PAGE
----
Reflectors and lights
Gear and accessories
Under the Highway Safety Code, all bicycles must have one white reflector in the front, one red reflector at the rear, one reflector attached to the spokes of the back and front wheels and one amber reflector on each pedal. In addition, cyclists who ride at night must equip their bicycle with one white headlight and one red taillight. These should come installed on your bike when you purchase it. But just make sure it’s all there – after all, your safety depends on it!
A mirror is a practical accessory that saves you from having to turn your head around to see if there’s a motorist or cyclist behind you. It is particularly useful on city streets, where constant vigilance is key to navigating through heavy traffic, and when cycling with children, to make sure they are close by and riding in single file. Both handlebar- and helmet-mounted models are good choices – it simply comes down to a matter of preference.
Start by looking for a helmet that suits the shape of your head. That will make it easier to adjust. Make sure both straps fit around your ears and snap snugly, but not too tightly, under your chin. A loose or unstrapped helmet is useless in an accident. Your helmet shouldn’t wobble side-to-side or front-to back, and it should rest just above your eyebrows (no higher, no lower). Recheck your straps regularly and readjust as required.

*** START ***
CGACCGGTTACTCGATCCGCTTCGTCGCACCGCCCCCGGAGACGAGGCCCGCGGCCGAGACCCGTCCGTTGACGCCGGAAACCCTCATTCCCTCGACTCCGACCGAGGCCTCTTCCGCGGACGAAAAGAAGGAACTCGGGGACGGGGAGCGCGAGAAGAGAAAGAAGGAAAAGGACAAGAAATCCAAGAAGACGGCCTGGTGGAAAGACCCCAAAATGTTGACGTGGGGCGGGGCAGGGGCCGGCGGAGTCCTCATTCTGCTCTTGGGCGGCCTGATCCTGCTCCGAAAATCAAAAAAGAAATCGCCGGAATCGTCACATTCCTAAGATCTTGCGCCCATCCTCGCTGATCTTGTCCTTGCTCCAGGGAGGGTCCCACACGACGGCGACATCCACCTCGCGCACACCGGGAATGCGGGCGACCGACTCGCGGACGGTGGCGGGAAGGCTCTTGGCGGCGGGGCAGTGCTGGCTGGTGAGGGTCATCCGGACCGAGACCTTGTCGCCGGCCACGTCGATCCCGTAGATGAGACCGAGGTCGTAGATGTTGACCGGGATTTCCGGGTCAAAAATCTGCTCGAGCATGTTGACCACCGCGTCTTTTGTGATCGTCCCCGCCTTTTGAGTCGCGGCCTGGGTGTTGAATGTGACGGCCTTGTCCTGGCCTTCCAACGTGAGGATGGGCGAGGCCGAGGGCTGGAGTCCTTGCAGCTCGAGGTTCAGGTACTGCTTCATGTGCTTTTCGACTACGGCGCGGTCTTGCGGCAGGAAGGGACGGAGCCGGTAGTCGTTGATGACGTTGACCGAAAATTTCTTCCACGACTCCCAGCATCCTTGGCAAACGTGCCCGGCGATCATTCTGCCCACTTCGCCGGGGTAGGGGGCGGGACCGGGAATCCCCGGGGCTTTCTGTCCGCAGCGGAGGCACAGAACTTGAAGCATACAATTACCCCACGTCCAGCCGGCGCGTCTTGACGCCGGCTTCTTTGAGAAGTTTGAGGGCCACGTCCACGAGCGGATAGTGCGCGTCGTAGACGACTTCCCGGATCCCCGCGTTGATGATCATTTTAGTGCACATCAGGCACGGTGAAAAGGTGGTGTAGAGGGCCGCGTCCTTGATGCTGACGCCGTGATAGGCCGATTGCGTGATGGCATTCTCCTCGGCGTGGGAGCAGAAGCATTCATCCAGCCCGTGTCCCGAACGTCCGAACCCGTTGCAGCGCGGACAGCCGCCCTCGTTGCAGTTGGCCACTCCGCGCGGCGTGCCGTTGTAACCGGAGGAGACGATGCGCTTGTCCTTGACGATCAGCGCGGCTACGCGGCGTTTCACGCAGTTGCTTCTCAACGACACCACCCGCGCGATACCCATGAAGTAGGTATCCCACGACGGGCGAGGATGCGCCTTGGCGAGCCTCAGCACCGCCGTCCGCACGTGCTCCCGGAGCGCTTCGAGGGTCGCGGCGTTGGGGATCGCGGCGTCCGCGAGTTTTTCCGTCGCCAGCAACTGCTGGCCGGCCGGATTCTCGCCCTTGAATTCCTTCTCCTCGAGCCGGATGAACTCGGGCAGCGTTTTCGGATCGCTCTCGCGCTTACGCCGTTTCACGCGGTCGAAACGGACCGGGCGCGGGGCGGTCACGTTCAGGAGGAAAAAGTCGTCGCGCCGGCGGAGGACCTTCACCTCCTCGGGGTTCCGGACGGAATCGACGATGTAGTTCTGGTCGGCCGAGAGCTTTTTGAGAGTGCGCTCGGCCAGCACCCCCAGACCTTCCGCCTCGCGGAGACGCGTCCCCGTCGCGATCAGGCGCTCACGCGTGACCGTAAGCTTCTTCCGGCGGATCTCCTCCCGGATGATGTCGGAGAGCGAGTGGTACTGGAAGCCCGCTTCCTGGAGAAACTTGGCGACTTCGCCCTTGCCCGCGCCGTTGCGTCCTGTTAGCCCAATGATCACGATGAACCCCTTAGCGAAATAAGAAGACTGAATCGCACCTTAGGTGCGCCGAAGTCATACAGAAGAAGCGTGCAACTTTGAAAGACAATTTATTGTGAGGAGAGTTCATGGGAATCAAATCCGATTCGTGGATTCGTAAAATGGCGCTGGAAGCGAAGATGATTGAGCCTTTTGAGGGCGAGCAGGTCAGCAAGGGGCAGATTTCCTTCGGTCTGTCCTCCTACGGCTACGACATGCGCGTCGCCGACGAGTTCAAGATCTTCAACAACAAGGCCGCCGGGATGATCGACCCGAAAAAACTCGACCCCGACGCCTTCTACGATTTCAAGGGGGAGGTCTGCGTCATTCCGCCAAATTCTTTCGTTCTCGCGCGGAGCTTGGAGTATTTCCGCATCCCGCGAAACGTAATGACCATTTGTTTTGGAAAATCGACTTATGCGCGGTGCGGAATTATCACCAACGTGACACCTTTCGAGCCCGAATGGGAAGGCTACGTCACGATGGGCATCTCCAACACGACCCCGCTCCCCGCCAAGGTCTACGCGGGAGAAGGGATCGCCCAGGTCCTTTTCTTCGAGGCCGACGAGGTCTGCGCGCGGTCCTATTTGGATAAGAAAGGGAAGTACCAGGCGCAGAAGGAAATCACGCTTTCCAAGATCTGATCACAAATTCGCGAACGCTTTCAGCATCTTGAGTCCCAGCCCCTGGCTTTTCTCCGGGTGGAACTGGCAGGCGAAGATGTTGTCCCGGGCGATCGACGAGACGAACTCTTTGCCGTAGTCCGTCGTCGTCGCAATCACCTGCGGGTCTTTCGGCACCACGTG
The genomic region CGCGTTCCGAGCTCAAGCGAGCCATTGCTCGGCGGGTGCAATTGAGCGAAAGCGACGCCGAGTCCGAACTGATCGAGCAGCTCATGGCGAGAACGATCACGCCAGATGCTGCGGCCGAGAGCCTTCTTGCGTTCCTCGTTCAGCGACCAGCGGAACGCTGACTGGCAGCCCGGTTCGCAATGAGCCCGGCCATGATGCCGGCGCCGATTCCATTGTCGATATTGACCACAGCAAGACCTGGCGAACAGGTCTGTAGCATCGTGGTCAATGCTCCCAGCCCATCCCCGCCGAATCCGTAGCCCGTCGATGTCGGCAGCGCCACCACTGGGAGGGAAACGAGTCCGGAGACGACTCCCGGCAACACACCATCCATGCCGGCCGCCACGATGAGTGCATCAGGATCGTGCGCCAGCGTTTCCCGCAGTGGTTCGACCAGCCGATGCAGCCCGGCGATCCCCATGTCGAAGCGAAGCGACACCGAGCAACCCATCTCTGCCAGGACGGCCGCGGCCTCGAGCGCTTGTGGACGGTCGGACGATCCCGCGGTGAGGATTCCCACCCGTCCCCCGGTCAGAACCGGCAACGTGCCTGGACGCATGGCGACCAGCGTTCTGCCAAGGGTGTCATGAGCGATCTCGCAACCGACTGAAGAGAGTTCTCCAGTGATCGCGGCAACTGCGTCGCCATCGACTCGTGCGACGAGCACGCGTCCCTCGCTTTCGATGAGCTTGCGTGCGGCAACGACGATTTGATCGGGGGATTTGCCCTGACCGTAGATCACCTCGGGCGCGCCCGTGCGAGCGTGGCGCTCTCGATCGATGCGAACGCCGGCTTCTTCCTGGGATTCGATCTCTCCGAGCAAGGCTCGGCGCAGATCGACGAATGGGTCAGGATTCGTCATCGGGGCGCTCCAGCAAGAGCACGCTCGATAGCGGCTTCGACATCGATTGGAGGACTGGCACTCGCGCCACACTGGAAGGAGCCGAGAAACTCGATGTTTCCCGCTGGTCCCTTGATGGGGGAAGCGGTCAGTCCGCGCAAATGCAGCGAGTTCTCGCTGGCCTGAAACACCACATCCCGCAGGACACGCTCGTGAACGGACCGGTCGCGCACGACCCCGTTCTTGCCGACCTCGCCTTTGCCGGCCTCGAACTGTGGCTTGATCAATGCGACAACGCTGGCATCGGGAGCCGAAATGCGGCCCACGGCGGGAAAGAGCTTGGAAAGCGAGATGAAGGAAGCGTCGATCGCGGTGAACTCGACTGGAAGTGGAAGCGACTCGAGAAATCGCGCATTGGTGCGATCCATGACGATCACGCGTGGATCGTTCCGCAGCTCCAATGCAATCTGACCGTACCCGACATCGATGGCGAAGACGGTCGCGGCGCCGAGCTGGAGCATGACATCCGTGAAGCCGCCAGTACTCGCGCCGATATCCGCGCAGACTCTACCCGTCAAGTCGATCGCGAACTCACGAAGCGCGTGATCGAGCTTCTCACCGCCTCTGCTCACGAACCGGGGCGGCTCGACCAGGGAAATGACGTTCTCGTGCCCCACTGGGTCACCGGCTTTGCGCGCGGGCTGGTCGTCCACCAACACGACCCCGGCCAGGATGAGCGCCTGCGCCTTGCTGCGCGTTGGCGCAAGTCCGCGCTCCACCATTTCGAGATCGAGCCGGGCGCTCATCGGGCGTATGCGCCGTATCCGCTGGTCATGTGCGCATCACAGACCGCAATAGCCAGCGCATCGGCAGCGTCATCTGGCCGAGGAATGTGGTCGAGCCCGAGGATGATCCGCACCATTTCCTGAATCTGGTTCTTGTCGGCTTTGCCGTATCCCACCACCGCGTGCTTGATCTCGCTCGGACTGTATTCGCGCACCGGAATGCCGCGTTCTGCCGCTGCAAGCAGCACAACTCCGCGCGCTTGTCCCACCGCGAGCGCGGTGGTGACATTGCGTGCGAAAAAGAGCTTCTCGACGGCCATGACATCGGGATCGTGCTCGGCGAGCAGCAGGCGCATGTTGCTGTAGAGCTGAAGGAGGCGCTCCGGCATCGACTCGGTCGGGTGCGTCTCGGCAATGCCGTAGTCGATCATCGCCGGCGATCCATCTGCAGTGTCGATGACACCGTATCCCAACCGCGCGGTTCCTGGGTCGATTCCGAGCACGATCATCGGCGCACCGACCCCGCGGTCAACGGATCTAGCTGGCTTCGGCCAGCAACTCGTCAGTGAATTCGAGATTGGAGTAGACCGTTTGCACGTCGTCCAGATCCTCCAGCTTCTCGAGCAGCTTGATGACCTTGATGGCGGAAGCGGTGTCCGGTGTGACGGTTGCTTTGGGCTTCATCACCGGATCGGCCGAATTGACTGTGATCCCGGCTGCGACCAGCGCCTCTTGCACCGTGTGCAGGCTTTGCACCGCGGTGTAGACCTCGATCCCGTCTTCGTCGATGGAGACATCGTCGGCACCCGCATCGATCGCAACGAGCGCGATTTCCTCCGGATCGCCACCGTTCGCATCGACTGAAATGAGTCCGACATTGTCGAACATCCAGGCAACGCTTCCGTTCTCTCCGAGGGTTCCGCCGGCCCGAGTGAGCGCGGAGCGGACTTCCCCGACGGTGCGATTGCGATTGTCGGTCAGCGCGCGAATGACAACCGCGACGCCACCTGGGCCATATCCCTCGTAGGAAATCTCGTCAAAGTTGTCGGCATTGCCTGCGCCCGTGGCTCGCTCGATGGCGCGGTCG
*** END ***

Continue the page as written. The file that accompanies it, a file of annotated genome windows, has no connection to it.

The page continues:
A mud guard is indispensable for keeping your clothes clean, especially while cycling in the city. And mud guards are actually quite in vogue right now!
With a chain guard, you can keep your right leg as clean as your left leg! But since most bikes don’t come with one, a metal or Velcro pants clip can do the job nicely instead.
Bag racks, baskets and panniers
These handy items will save you from having to carry a backpack or hang a bag from your handlebars. Backpacks can be cumbersome, not to mention hot in the summer – and can even throw your balance off if they are too heavy.
Rubber bike pedals offer better grip for street shoes, especially in wet weather.
A bell lets other cyclists, pedestrians and motorists know you’re nearby and thus helps minimize the risks of a collision.
You can easily cycle in your everyday clothes, as long as they give you plenty of room to move. And when the colder weather hits, remember that several lightweight layers are better than one heavy one. In other words, instead a heavy coat, try a windbreaker-fleece combo, for example. As the season progresses, you’ll want to add gloves, a hat and a scarf. And on rainy days, you’ll need a waterproof jacket and pants to make sure you arrive at your destination nice and dry. If you have the proper gear, you can cycle in practically any weather – especially considering that heavy downpours tend to pass quickly. If you’re worried about taking your bicycle on a day they’re calling for precipitation, remember you can always opt for public transit or a taxi later on if need be. And if the sun does peek out from behind the clouds at the end of the day, you’ll be happy to have your bike!